Above the Fold: Supply Chain Logistics News (May 8, 2020)

Are you a two-spacer?

More than seven years ago I wrote about the countless number of double spaces after periods that I’ve had to delete as an editor over the years. I pointed readers to a 2011 Slate article titled, “Space Invaders: Why You Should Never, Ever Use Two Spaces After a Period.”

“If you are guilty of this writing crime,” I pleaded, “please read the article, and in the spirit of Lean and continuous improvement, stop adding that extra space.”

I still come across two-spacers. But now, thanks to Microsoft, we have a potential cure for this ailment. According to The Verge

Microsoft has settled the great space debate, and sided with everyone who believes one space after a period is correct, not two. The software giant has started to update Microsoft Word to highlight two spaces after a period (a full stop for you Brits) as an error, and to offer a correction to one space. 

Now we just need Google Docs to do the same and maybe we’ll finally eradicate this bad habit of adding an extra space where none is needed. #PetPeeveSolved 

Moving on, here’s the supply chain and logistics news that caught my attention this week:

Coronavirus: A Thorn in Buyer-Supplier Relationships

The apparel industry is among the hardest hit by the COVID-19 pandemic, with most clothing stores closed over the past few weeks. Therefore, it’s not surprising that buyer-supplier relationships have started to fray. As Jon Emont reports in the Wall Street Journal:

A Bangladeshi manufacturer expected to be paid shortly after it shipped in February more than $400,000 of jeans to Los Angeles to fulfil an order by a western apparel company.

Nearly three months later, the clothes maker still hasn’t received its money and doesn’t know where the jeans are.

Disputes like these have exploded across the garment industry as payments are delayed and orders are canceled by retailers dealing with closed stores and plunging sales. Factories in Asia that have paid raw-material, labor and other costs are reeling, and many of them are realizing they have little recourse as apparel contracts have shifted to give importers more flexibility.

Similar tensions are starting to arise between U.S. manufacturers and suppliers in Mexico. “U.S. manufacturers preparing to resume production after a month of lockdowns are returning to work without a reliable supply of parts from plants in Mexico, a majority of which remain idled by restrictions there to slow the spread of the coronavirus,” write Bob Tita and Santiago Pérez in the Wall Street Journal. “Repairing the frayed supply chains will be an early test for the revised version of a free-trade agreement between the U.S., Mexico and Canada, which is set to take effect in July.”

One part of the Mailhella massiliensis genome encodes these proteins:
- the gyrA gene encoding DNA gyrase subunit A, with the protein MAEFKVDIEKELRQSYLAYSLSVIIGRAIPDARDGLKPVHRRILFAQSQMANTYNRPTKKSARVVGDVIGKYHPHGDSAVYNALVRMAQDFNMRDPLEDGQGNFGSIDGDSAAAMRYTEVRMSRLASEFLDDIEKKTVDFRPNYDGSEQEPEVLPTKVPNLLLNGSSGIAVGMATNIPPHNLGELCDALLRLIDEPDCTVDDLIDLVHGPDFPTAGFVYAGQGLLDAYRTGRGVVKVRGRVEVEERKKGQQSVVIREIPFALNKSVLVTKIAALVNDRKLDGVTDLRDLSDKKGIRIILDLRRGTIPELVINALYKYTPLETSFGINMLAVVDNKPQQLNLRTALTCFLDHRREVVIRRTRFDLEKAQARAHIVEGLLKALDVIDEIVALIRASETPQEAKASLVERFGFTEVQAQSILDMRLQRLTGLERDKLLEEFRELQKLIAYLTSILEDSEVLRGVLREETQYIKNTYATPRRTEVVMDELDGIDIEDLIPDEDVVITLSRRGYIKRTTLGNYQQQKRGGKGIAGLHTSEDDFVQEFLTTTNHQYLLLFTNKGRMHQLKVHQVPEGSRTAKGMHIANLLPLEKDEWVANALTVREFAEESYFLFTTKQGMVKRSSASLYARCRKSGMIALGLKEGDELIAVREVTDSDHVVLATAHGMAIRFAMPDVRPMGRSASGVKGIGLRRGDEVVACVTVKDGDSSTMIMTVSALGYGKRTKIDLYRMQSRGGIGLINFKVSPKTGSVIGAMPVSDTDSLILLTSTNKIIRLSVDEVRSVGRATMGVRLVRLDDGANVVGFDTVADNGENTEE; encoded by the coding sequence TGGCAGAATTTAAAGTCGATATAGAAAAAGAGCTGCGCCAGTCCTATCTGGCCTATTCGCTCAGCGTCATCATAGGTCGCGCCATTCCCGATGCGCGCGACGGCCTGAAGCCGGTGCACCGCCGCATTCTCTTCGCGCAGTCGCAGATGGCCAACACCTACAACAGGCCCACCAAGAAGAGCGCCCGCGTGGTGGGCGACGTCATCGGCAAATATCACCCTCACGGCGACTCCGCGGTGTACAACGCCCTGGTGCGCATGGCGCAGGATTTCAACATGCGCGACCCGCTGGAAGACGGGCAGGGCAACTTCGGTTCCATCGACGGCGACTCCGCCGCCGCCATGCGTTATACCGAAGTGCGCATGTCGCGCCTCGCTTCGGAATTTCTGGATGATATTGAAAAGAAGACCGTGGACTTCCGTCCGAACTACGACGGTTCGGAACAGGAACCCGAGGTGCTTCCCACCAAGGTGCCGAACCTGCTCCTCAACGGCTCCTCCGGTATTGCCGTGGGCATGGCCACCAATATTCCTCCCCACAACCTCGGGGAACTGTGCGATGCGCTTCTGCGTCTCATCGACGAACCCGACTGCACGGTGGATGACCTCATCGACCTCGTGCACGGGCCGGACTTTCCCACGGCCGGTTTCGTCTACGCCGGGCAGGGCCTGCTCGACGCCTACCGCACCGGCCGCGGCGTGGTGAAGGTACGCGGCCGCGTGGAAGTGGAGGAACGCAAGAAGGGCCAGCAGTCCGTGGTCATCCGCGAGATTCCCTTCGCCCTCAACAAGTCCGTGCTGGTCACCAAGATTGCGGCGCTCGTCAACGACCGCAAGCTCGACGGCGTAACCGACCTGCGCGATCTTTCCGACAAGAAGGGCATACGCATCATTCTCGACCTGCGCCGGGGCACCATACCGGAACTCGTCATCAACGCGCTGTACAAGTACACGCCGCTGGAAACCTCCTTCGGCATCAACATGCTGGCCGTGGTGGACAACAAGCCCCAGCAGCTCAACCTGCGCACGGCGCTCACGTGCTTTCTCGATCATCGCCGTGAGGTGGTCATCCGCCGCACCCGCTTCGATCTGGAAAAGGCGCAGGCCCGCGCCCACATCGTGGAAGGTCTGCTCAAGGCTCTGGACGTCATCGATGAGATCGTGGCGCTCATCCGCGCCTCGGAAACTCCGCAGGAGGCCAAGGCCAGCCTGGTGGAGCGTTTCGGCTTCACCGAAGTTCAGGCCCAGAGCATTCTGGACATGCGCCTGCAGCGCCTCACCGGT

As I wrote recently in “The Great Lockdown: Will You Keep Bullying Or Help Your Suppliers?,” is it time for every company to fend for itself or is it time to apply the “We’re in this together” mantra to how you work with your suppliers and other trading partners? 

Deliv: Reduced to Technology Assets

“Due to a confluence of events over the past few months, Deliv will unfortunately be winding down our operations over the next 90 days. The last day of service will be on or before August 4th, 2020,” Deliv’s founder and Chief Executive Daphne Carmeli wrote in an email sent to its delivery workers Wednesday (as reported by the Wall Street Journal).

Soon after, news came out that Target was acquiring “technology assets” from Deliv. According to TechCrunch:

The retailer is characterizing the deal as more of an R&D type of acquisition and not one that will have an immediate consumer-facing impact. Deal terms were not disclosed, but we understand the deal price is nowhere near Shipt’s $550 million ballpark [which Target acquired several years ago], as it’s not an outright acquisition of Deliv’s business. 

Target already had some exposure to Deliv’s technology, as it had been working with the delivery service provider in small tests in 2019 and early 2020. The retailer believes there’s long-term potential with regard to Deliv’s technology, which smartly batches orders together that are going to the same area — something its prior acquisitions of Shipt and Grand Junction in 2017 didn’t offer.

However, Target isn’t planning to integrate Deliv technology immediately into [its] operations. Instead, it will research and test how the tech could aid its supply chain at scale. 

I don’t know the specifics of why Deliv had to wind down its operations, but it likely had to do with a longstanding truth in the industry: it ain’t easy making money in home delivery. The main challenge is getting enough delivery density to minimize transportation costs — which makes a big difference especially in low-margin businesses like grocery — and providing customers with delivery options at the point of sale that are reasonable, affordable, and reliable. See my April 2014 post “Webvan 2.0: If At First You Don’t Succeed…” for related commentary.

There’s also an open question in the industry: Will retailers, restaurants, and other brands opt to keep control of delivery instead of outsourcing to third parties? I addressed this question last year in “Domino’s Pizza And Panera: Keeping Control Of Delivery.” Back then I asked, “Will DoorDash, GrubHub, and UberEats simply become food ordering websites over time, leaving the responsibility for delivery to its chain restaurant customers?” This came true in the case of Deliv: it was ultimately reduced to “technology assets” to help Target further control (and differentiate itself via) its own delivery operations.

And with that, have a happy weekend!

Song of the Week: “Forgotten Years” by Midnight Oil